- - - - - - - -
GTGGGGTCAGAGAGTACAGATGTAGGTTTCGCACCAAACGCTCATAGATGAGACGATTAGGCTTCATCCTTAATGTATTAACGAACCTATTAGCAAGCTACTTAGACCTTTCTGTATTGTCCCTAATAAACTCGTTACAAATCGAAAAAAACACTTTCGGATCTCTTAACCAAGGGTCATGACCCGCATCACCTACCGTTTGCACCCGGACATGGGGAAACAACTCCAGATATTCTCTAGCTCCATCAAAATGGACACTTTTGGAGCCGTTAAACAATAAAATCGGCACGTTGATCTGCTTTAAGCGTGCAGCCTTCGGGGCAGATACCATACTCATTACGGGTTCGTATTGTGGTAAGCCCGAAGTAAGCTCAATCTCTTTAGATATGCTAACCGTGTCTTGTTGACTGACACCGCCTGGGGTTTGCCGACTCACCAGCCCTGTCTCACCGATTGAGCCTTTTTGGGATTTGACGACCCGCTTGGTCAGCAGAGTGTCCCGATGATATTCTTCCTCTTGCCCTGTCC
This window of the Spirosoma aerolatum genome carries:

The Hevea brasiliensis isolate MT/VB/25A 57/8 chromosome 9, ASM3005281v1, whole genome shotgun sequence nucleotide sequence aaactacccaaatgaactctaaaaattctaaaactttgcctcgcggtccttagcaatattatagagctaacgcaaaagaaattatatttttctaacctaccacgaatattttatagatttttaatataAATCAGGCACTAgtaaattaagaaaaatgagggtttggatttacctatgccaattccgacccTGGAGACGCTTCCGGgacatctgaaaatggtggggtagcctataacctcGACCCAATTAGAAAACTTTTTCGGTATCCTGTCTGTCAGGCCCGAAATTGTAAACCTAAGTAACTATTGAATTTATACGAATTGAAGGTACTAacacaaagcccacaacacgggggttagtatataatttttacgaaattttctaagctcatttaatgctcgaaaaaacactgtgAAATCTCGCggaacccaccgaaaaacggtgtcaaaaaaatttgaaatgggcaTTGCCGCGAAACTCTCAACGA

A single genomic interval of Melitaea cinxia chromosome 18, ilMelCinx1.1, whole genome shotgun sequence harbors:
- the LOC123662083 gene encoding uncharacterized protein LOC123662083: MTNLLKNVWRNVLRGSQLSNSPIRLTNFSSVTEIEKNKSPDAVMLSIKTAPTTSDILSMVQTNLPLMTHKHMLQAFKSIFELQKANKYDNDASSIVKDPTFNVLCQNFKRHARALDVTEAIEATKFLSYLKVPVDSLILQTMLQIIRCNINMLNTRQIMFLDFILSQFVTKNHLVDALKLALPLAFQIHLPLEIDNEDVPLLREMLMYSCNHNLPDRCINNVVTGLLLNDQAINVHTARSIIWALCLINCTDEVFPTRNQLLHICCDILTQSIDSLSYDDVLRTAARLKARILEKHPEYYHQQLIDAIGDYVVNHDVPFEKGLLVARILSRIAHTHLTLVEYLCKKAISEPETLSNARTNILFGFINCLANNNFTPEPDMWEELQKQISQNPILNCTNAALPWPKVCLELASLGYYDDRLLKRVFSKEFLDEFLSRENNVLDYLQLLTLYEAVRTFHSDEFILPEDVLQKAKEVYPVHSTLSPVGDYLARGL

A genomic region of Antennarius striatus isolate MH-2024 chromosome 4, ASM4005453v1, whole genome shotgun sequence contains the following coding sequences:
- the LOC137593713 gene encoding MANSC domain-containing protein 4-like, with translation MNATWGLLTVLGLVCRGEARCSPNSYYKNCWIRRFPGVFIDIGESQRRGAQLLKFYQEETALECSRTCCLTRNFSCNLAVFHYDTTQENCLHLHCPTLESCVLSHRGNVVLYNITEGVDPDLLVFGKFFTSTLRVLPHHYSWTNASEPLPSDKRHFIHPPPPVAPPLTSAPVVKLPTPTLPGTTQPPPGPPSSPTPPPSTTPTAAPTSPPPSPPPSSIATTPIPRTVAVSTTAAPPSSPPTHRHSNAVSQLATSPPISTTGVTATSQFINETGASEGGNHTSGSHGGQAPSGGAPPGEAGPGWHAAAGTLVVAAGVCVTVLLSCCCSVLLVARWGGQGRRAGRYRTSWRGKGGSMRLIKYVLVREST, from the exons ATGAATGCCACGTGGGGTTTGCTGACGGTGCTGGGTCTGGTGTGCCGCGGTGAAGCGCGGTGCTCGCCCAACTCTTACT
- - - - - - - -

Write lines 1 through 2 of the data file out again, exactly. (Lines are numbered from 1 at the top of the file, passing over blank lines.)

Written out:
GTGGGGTCAGAGAGTACAGATGTAGGTTTCGCACCAAACGCTCATAGATGAGACGATTAGGCTTCATCCTTAATGTATTAACGAACCTATTAGCAAGCTACTTAGACCTTTCTGTATTGTCCCTAATAAACTCGTTACAAATCGAAAAAAACACTTTCGGATCTCTTAACCAAGGGTCATGACCCGCATCACCTACCGTTTGCACCCGGACATGGGGAAACAACTCCAGATATTCTCTAGCTCCATCAAAATGGACACTTTTGGAGCCGTTAAACAATAAAATCGGCACGTTGATCTGCTTTAAGCGTGCAGCCTTCGGGGCAGATACCATACTCATTACGGGTTCGTATTGTGGTAAGCCCGAAGTAAGCTCAATCTCTTTAGATATGCTAACCGTGTCTTGTTGACTGACACCGCCTGGGGTTTGCCGACTCACCAGCCCTGTCTCACCGATTGAGCCTTTTTGGGATTTGACGACCCGCTTGGTCAGCAGAGTGTCCCGATGATATTCTTCCTCTTGCCCTGTCC
This window of the Spirosoma aerolatum genome carries: